Study objective: We describe emergency department (ED) visits in which the patient arrived by ambulance and estimate the frequency of and reasons for ambulance diversion. Using information on volume of transports and probabilities of being in diversion status, we estimate the number of patients for whom ED care was delayed because of diversion practices.
Methods: Data from the 2003 ED component of the National Hospital Ambulatory Medical Care Survey, an annual sample survey of visits to US hospital EDs, were used for the analysis. Data were provided by 405 participating EDs on 40,253 visits. Data from supplemental questionnaires to the hospital staff were used to describe volume and frequency of ambulance diversions.
Results: In 2003, patients arrived by ambulance for 16.2 million ED visits (14.2%). About 31 ambulances arrived at a US ED every minute. Of ambulance-related visits, 39% were made by seniors, 68% were triaged as emergent or urgent, and 37% resulted in hospital-admission. About 45% of EDs reported diverting ambulances at some point during the previous year. Among EDs that had any diversion, approximately 3% of operating time was spent in diversion status. In 2003, an estimated 501,000 ambulances were diverted, ie, 1 ambulance diversion per minute. Large EDs represent 12% of all EDs, 35% of all ambulance arrivals, 18% of all EDs that went on diversion, 47% of all hours spent in diversion status, and 70% of all ambulances diverted to another ED.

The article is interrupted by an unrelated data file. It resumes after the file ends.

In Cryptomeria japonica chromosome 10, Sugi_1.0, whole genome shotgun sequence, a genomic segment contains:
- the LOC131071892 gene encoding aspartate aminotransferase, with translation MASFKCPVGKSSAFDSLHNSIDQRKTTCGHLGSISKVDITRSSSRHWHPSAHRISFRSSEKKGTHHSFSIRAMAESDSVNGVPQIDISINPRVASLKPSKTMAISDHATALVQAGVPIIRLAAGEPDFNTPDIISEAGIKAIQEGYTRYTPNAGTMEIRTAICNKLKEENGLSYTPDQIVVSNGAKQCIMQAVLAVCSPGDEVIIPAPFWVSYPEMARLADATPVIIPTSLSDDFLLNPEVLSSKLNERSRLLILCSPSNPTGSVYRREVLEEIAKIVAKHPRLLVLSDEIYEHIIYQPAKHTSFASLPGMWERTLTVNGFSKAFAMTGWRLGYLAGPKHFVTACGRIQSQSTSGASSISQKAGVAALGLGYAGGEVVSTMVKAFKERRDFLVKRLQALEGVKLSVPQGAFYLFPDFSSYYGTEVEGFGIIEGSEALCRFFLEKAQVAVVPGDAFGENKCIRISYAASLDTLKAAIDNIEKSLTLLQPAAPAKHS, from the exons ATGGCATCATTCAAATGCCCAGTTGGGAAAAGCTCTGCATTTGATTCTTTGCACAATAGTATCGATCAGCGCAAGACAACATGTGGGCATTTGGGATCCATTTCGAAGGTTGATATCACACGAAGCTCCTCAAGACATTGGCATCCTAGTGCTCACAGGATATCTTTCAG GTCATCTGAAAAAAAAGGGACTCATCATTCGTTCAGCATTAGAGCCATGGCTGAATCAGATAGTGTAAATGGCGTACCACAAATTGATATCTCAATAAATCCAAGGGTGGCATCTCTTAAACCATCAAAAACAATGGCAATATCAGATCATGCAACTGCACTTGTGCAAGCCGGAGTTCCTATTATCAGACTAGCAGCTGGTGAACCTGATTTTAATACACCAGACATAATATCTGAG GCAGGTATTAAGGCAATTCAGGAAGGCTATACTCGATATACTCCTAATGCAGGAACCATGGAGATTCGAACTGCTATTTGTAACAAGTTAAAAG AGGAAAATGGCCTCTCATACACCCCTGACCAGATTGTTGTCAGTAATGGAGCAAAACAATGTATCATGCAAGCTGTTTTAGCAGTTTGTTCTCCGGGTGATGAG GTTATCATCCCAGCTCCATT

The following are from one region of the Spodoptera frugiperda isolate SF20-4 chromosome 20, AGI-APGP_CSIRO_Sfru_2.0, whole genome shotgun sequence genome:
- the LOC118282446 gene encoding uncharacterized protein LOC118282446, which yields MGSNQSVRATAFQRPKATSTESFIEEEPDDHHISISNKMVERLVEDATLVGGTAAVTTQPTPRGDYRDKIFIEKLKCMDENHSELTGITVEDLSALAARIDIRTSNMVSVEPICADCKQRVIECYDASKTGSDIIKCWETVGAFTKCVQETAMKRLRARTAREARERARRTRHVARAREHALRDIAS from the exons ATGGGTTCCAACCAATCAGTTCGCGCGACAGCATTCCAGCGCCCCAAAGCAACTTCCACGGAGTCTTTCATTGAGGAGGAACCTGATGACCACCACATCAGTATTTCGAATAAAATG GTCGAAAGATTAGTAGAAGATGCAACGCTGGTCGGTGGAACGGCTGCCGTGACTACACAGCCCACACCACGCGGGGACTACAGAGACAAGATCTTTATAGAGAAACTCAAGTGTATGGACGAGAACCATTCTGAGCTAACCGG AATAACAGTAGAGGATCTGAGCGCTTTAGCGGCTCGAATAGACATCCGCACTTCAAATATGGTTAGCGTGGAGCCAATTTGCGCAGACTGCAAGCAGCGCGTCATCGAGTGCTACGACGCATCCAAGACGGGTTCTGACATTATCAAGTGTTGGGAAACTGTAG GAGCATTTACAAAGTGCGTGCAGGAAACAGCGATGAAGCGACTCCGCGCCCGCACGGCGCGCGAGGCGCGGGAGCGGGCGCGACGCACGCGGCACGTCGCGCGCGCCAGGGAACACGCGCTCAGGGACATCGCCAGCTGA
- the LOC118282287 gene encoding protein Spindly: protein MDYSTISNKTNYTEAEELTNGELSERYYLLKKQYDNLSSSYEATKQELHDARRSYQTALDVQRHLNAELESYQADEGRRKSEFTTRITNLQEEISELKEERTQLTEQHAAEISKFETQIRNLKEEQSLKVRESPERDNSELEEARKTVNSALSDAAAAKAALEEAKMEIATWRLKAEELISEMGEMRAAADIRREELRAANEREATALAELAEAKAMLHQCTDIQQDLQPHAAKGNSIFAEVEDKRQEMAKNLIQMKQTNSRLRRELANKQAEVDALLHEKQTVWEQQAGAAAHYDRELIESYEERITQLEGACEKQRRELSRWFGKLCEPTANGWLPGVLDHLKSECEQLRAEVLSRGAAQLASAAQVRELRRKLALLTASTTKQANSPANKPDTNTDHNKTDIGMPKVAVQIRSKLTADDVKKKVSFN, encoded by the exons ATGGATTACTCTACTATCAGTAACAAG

Conclusion: Description of current use of ED ambulance transports and likelihood of diversions should help policymakers plan for demographic changes in the population during the next 15 years.